On November 29, 2006, a 38-year-old male volunteer deputy chief responded to his second fire in less than 2 hours then returned home, complaining of flank pain. Later that day, he was diagnosed with a kidney stone, admitted to the hospital for pain management, and scheduled for surgery (cystoscopy) the next morning. Just after midnight, hospital staff found him unresponsive in his bed. A code was called and despite advanced life support including external pacing, he could not be revived. No autopsy was performed. The death certificate completed by the attending physician stated the cause of death as "acute myocardial infarction" (heart attack).
The NIOSH investigator agrees with the conclusions of the attending physician. It is unlikely any of the following recommendations could have prevented the deputy chief's death. However, NIOSH investigators offer these recommendations to reduce the risk of job-related heart attacks and sudden cardiac arrest among other fire fighters.
INTRODUCTION AND METHODS
On November 30, 2006, a 38-year-old male volunteer deputy chief suffered a sudden cardiac death after responding to two fires, returning home, and then being admitted to the hospital for a kidney stone. On December 14, 2006, NIOSH contacted the affected fire department. On March 12, 2007, an occupational health nurse practitioner from the NIOSH Fire Fighter Fatality Investigation Team traveled to North Carolina to conduct an on-site investigation of the incident.
During the investigation, NIOSH personnel interviewed the following people:
• Fire chief
• Deputy chief's wife
• Fire department deputy chief
• Fire department safety officer
During the site visit, NIOSH personnel reviewed the following documents:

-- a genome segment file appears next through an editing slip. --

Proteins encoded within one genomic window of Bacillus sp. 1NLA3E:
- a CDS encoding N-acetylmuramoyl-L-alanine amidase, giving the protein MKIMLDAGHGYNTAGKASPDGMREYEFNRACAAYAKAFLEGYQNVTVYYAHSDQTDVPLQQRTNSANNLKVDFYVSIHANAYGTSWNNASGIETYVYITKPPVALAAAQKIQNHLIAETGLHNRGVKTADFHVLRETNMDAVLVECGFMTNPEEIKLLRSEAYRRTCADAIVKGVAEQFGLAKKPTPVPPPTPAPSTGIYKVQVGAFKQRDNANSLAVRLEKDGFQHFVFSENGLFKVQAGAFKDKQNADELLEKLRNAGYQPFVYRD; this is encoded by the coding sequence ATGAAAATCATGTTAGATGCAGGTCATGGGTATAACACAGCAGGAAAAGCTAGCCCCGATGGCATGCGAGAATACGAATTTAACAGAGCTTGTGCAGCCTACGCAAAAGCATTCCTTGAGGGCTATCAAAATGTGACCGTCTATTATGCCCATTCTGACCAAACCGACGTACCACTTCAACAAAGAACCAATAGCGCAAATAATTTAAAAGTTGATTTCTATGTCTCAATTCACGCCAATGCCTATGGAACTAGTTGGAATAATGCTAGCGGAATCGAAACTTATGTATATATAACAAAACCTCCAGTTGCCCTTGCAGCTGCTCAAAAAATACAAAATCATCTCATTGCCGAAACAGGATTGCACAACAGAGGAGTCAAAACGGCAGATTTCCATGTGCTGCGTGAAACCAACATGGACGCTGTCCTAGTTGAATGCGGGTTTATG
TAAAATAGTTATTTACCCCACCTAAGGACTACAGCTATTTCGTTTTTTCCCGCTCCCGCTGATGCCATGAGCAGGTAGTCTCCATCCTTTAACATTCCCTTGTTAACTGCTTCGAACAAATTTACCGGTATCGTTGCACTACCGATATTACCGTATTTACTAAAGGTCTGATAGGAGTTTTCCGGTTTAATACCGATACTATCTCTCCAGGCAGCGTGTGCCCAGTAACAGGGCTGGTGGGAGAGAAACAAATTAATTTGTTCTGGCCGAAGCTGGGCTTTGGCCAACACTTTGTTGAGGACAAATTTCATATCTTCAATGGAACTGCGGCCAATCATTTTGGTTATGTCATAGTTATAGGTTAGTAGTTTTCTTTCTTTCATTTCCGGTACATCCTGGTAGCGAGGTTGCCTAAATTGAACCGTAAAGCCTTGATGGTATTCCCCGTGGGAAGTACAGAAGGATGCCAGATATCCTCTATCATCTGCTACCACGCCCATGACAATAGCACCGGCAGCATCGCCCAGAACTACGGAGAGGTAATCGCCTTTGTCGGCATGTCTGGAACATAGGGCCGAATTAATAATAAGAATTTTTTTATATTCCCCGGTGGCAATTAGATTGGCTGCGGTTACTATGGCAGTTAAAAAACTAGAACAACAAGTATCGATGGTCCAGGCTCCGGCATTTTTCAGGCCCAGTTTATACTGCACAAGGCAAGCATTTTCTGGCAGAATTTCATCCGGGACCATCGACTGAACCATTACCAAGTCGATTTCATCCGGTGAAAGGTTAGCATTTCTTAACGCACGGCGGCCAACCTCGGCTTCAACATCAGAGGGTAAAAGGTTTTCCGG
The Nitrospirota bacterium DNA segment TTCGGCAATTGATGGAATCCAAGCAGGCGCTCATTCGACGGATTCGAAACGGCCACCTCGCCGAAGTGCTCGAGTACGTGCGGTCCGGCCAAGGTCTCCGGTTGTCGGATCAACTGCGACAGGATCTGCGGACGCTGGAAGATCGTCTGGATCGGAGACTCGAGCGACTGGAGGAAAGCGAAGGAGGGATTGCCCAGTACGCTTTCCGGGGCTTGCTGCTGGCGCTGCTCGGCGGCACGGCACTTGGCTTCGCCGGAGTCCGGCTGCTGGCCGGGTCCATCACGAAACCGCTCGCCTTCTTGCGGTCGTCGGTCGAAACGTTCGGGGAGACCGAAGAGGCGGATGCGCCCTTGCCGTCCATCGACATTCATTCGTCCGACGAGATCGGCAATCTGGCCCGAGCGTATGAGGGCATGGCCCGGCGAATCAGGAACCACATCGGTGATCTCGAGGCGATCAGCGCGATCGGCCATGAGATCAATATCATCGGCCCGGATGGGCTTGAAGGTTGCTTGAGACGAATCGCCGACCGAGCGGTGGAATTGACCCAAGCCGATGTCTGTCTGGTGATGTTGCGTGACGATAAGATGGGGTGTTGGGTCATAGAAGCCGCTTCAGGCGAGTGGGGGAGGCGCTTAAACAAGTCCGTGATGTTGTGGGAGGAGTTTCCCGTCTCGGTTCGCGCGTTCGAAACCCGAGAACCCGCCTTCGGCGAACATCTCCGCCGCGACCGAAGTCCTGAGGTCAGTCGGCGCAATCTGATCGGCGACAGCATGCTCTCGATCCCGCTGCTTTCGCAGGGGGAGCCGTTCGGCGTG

• Fire department policies and operating guidelines
• Fire department training records
• Fire department annual report for 2006
• Fire department incident reports
• Hospital records
• Medical records
• Death certificate
RESULTS OF INVESTIGATION
Incident. On November 29, 2006, at 1158 hours, a 38-year-old male volunteer deputy chief responded to a mutual aid call for a house fire in a neighboring district. The call was cancelled at 1206 hours, and he returned to his home. At 0139 hours on November 30, 2006, the deputy chief and the fire chief responded to another call for a grass fire. When they arrived, the fire was approximately 20 x 20 feet in size. While wearing turnout gear, but no SCBA, the deputy chief pulled the hose approximately 20 feet and applied water for about 10 minutes, extinguishing the fire. The fire chief characterized their exertion as light to moderate. They returned to their fire station where they stowed the gear in preparation for the next call. Around 0300 hours, the deputy chief informed the fire chief that his back was hurting and he was returning home. The fire chief attributed the deputy chief's back pain to a hunting injury from about 3 weeks before.
The next morning, the deputy chief complained of lower left flank pain, which had prevented him from sleeping. Later that day he was examined by his primary care provider who immediately referred him to a urologist. A computerized tomography (CT) scan revealed an obstructive 4-mm kidney stone that would probably require surgical removal (cystoscopy) with a possible stent placement. The deputy chief was given a prescription for pain medicine and told to return the next morning for surgery. However, the pain became too severe and he was admitted to the hospital's emergency department for pain control and IV fluid resuscitation. No admission or pre-procedure electrocardiogram (EKG) was performed. His wife left the hospital at 2345 hours, at which time he was sleeping.
Around 0005 hours, a phlebotomist entered his room and found the deputy chief unresponsive and not breathing. A code was called. CPR was begun, and a cardiac monitor with defibrillator was attached, which showed asystole (no heart rhythm). Cardiac medications were administered, and he went into ventricular fibrillation (another heart rhythm incompatible with life). Defibrillation was attempted, but his heart rhythm returned to asystole. Over the next 1 hour and 20 minutes, advanced life support resuscitation efforts included more IV medications, additional defibrillations, and external cardiac pacing (rhythm regulation by electrical shocks), but he remained unconscious with no heart beat. At 0124 hours he was pronounced dead, and resuscitation efforts were discontinued.
Medical Findings. No autopsy was performed. The death certificate completed by the attending physician listed "acute myocardial infarction" as the cause of death.